O’Brien, knowing Winston was terrified, brought the rat cage nearer his face.
Winston heard a succession of shrill cries which appeared to be occurring in the air above his head. But he fought furiously against his panic.
To think, to think, even with a split second left — to think was the only hope.
He could smell the rats. There was a violent convulsion of nausea inside him, and he almost lost consciousness.
Everything had gone black. For an instant he was insane, a screaming animal. Yet he came out of the blackness clutching an idea. There was one and only one way to save himself. He must interpose another human being, the body of another human being, between himself and the rats.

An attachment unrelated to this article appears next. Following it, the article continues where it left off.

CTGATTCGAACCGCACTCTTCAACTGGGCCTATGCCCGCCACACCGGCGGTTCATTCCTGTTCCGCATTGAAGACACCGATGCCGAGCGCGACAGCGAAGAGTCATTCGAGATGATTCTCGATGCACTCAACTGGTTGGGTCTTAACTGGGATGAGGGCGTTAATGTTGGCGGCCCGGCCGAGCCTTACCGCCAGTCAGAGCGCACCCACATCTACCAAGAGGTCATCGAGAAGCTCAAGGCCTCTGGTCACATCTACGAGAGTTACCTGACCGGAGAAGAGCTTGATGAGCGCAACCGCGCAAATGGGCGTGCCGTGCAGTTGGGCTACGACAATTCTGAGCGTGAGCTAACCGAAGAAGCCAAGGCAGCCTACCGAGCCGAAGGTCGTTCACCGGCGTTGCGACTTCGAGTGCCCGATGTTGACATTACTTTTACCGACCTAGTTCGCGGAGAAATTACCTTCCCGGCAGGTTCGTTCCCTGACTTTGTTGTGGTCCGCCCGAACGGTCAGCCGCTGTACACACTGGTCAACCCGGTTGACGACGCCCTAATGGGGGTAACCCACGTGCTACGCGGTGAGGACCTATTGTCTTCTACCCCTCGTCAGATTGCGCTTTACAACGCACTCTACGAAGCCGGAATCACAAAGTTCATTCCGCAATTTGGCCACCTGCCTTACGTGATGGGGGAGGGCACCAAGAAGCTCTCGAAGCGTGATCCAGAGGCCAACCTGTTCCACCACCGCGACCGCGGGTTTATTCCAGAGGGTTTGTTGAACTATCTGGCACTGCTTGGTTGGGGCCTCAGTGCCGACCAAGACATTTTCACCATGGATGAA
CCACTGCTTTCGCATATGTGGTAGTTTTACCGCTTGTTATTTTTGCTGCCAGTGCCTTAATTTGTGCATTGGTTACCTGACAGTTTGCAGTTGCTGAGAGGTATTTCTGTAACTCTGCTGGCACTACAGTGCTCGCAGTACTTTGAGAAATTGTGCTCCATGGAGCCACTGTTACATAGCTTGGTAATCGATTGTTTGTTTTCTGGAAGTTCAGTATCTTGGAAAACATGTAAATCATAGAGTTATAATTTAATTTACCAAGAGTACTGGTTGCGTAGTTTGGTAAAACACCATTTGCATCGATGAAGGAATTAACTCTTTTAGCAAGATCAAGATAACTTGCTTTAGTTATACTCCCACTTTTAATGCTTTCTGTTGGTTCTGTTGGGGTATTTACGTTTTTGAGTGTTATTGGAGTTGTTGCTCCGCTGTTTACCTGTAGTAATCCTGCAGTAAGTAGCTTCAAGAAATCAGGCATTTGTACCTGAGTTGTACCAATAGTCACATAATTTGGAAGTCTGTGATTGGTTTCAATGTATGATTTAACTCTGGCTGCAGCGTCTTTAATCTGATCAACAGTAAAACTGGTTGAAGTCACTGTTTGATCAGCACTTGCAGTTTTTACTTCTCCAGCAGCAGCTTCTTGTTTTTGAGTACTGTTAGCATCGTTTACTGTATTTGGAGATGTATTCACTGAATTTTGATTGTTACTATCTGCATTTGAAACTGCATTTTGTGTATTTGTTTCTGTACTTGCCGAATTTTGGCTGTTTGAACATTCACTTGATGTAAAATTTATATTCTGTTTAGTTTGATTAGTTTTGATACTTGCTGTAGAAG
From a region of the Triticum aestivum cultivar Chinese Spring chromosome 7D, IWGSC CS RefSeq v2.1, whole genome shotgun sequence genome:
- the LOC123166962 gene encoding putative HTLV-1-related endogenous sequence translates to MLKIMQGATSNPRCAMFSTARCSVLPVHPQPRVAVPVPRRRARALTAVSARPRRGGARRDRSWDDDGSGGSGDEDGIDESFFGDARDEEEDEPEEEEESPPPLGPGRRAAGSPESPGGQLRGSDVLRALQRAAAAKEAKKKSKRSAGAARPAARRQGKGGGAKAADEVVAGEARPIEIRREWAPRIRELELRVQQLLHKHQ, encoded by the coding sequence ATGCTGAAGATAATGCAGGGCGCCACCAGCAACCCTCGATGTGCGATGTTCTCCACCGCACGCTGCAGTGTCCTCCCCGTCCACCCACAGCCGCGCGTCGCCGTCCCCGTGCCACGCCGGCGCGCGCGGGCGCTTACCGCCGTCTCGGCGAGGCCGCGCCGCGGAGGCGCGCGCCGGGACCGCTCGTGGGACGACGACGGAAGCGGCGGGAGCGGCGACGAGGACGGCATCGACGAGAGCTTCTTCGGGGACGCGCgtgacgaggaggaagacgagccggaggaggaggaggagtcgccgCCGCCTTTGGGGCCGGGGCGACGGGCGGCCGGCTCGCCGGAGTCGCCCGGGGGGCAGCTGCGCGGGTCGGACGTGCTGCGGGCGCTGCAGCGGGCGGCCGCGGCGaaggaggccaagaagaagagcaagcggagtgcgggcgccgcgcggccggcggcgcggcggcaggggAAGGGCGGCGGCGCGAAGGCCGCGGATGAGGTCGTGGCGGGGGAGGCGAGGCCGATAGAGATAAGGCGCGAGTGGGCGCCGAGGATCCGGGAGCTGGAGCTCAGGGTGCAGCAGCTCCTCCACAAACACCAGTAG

The circle of the mask was large enough now to shut out the vision of anything else.
The wire door was a couple of hand-spans from his face.
One of the rats was leaping up and down, the other, an old scaly grandfather of the sewers, stood, his pink hands against the bars, and fiercely sniffed the air.
Winston could see the whiskers and the yellow teeth. Again the black panic took hold of him. He was blind, helpless, mindless.